Today in BGL we have 999 changes, charity funding cuts, design awards, bakers, poverty, butterflies, Lotherton, Photohunt, zombies, football and horse racing. We always provide the goods!
The BBC reports that proposed changes to the 999 system by Yorkshire Ambulance Service may be putting lives at risk, say Unison. The service has started sending some ambulances to 999 calls staffed by crews with basic life-support skills, rather than fully-qualified paramedics. These crews are advanced first aiders, but cannot give drugs and in life-threatening situations are there to provide first-tier assistance until a clinical ambulance crew arrives. Unison says that YAS did not consult with them before implementing this change.
A charity that supports families of sexually exploited children is facing funding cuts that may force it to close reports the YEP. CROP, based in Burmantofts in Leeds was founded nearly 15 years ago by someone whose daughter was groomed and forced into prostitution, and claims to be the only charity in the UK to work alongside parents, families and carers of exploited children. CROP provides a “listening ear, guidance and advice about legislation and child protection procedure”. The funding cuts will force the charity to be entirely volunteer staffed, or even close; chief exec Gill Gibbons said:
“I think it is getting a lot more competitive to secure funding because we find that grants have gone to bigger and better known organisations. Small, specialist organisations like ours have missed out but parents need the support of an agency like us.”
Businesses who wish to help the organisation should get in touch.
The YEP also reports that a new building in Wakefield has been shortlisted for a design award. The Craft Hub buildings are part of new premises for Pennine Camphill Community, a specialist college that helps with further education and support for young people with learning difficulties. The buildings were designed by local architects, and ten other Yorkshire buildings are also on the same shortlist.
The YEP takes a look at Leeds baker Skye Stephenson in Bramley, who uses power tools to make her cakes. Running the Whimsical Cake Company from her kitchen Skye has had it for just over a year and has had commissions from football pitches to a giant horse and carriage that barely made it out of the kitchen.
We’ve mentioned this before on BGL, but now the BBC have noticed; local business consultant Mike Chitty is organising a Disrupting Poverty in Leeds innovation lab in October to find ways of breaking the cycle of poverty. The day is supposed to be a laboratory, to come up with ideas to stop families and kids in particular entering the benefits-exclusion pattern that featured in the Poor Kids documentary in June, some of which was filmed in Bradford. More information about the lab, or how to sign up is available on the website.
A research group in Yorkshire is tracking butterflies at sites across the region, and the BBC has photos. The group are trying to understand how butterflies adapt to climate change.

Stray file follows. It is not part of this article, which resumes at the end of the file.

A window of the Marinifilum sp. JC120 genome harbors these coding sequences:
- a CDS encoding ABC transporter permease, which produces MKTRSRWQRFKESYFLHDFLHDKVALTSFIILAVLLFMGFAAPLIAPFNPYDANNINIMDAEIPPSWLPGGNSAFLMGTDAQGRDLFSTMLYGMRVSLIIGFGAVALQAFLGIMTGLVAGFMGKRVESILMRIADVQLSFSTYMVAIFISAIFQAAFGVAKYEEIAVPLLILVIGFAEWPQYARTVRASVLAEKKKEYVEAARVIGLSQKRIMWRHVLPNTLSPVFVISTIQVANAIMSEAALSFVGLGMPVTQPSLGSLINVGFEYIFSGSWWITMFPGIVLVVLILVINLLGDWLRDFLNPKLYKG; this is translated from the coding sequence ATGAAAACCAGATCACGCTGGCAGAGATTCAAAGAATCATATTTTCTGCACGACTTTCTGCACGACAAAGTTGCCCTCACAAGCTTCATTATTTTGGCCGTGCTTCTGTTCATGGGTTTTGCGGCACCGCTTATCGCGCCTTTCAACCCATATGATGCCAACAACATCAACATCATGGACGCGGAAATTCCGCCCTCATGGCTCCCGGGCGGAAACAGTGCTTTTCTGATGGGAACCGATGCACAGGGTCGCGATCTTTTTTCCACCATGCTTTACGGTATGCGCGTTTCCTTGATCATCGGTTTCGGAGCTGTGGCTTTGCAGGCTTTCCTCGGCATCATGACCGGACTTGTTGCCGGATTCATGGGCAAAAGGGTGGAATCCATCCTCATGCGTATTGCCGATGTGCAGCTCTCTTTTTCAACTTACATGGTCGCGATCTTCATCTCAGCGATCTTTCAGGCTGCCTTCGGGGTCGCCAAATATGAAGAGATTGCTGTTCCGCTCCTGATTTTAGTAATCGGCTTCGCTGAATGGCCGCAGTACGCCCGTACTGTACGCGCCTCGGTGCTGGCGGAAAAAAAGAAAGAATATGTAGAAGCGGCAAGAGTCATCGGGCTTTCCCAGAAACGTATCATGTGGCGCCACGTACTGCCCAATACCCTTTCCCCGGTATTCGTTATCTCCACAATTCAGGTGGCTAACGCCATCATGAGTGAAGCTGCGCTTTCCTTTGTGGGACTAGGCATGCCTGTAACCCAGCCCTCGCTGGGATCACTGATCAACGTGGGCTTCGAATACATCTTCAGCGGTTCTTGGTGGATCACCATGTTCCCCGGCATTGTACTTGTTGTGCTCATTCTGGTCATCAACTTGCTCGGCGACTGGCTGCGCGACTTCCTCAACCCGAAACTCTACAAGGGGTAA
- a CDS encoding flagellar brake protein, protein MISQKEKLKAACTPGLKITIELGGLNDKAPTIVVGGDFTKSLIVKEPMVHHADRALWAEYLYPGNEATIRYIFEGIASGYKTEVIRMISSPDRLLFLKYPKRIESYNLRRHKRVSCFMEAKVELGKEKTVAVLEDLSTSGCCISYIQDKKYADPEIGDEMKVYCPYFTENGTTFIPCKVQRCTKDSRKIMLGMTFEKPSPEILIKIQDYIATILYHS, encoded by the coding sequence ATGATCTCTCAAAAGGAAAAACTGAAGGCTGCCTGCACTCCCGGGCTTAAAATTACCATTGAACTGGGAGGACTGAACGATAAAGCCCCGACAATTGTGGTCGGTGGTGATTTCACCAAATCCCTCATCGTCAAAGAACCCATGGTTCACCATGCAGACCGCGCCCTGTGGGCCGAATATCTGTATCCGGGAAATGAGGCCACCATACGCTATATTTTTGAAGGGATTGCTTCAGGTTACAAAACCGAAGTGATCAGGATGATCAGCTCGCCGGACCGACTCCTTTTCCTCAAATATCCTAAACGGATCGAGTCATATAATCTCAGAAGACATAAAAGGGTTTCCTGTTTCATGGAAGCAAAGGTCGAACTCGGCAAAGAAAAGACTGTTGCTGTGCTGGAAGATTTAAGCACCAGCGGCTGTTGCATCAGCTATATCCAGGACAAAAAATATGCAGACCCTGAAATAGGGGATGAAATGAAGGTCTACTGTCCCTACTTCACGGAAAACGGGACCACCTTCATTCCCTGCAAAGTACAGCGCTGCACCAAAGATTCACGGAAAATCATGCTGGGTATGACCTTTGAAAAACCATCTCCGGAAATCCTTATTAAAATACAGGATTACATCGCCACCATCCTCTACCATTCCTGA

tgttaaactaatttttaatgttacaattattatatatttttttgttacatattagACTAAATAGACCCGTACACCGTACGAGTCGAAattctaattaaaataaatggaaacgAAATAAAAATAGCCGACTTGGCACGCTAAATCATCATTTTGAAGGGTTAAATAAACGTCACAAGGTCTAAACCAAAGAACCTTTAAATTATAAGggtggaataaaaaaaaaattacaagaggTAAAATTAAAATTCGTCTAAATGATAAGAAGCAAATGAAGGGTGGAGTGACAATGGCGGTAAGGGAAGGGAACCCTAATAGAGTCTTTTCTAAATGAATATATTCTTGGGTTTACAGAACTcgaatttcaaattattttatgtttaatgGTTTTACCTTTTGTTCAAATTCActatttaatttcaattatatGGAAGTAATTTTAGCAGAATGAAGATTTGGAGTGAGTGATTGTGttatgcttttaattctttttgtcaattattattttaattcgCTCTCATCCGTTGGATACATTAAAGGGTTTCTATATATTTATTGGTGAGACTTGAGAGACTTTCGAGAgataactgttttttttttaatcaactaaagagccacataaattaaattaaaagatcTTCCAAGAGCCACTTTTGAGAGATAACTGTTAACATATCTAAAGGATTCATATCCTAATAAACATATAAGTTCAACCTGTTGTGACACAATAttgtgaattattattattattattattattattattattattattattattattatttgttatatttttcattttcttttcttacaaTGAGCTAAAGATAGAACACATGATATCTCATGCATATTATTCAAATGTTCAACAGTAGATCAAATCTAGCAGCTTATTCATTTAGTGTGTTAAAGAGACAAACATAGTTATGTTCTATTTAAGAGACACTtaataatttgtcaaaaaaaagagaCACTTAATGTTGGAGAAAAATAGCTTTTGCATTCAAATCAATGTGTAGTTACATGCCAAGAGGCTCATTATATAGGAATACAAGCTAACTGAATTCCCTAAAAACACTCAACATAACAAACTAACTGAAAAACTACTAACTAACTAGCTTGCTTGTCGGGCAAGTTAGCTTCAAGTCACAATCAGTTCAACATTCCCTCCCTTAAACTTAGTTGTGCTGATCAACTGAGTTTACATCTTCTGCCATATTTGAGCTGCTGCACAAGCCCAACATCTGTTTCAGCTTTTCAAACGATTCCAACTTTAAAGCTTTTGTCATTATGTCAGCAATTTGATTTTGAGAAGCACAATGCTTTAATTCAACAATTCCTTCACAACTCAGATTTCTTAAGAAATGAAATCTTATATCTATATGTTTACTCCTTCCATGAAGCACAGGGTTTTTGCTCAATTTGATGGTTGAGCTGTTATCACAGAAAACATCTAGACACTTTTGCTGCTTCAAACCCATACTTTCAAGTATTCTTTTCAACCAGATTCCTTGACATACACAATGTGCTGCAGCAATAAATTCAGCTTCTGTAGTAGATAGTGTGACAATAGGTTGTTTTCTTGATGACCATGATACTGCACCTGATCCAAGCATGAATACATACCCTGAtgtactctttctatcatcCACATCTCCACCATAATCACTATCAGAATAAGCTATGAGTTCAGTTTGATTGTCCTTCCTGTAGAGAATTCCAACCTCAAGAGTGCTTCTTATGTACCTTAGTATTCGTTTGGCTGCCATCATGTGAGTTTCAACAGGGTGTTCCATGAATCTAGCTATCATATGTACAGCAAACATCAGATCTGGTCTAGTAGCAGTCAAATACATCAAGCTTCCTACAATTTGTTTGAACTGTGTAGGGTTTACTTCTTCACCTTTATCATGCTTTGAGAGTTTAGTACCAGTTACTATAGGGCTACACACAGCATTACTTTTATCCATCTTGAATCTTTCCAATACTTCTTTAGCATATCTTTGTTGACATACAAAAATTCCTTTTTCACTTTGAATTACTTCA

Blogger Dave Roberts goes to Lotherton Hall where it seems a mop and bucket might not go amiss. But still, the bird sanctuary there is always worth looking around and BGL quite likes looking at stately homes.
Sunday sees Kirsty Ware’s monthly Photohunt, and this month it is a family day out! There will be two hunts, a themed one and a brainteaser; Kirsty says that “you’ll probably need a smartphone or a massive brain for this bit.” Previous photohunt photos can be seen on Flickr – it looks like a lot of fun.
As part of the LSx Festival of Technology Slingshot Games is bringing 2.8Hours Later, a zombie game played using the city as a backdrop, to Leeds. LSx organiser Imran Ali said:
“’Cities as platforms’ is one of LSx’s core philosophies and we very much see Leeds as an experimental ‘beta’ city. By hosting 2.8 Hours Later in September, we’re planning to subvert and ‘hack’ Leeds’ landmarks, residents, institutions, media and infrastructure so players can use an entire city to experience and tell some (hopefully) terrifying and fun stories!”
The game is being run with LCC’s permission – hopefully we get to discover the city strategy for dealing with zombies – so players should be able to join in quite happily, either turning residents into the undead or trying to make it to Resistance HQ. In preparation for the game Slingshot are calling for volunteers who want to be turned into zombies for the weekend, as well as marshalls, actors and checkpoint managers to help the game run smoothly and safely. More information can be found by phoning 0117 903 4516 or emailing email@example.com.
We don’t really comment on football, it’s not our thing but Leeds United Supporters Trust has responded to notes Chairman Ken Bates made in the Leeds vs Hull match programme. The comments made by Mr Bates are not helpful in the climate and LU Supporters Trust has a reasonable series of points to make about the Chairman’s views. In other LUFC/cultural news, a new play about being a Leeds United fan is set to take to the stage across the country, including two nights at the West Yorkshire Playhouse. Paint it White is the life story of Gary Edwards, a painter and decorator, who followed the Elland Road club through thick and thin, missing just one game since 1968. Should be fun.
Finally today, Janey Dodge goes to Pontefract Races and loses a (budgeted) shirt for the benefit of Culture Vultures. It turns out that if the jockey wears purple you may win money! Note “may”.
That is it for today and this week! Mike is taking two weeks off but we have some great guest writers who’ll be filling in while he’s away; please be nice to them. We’ll be back to normal on September 5th. As ever if you want to say something then please do! Email us or tweet us – someone will keep an eye on it – and we’ll get back to you as soon as we can.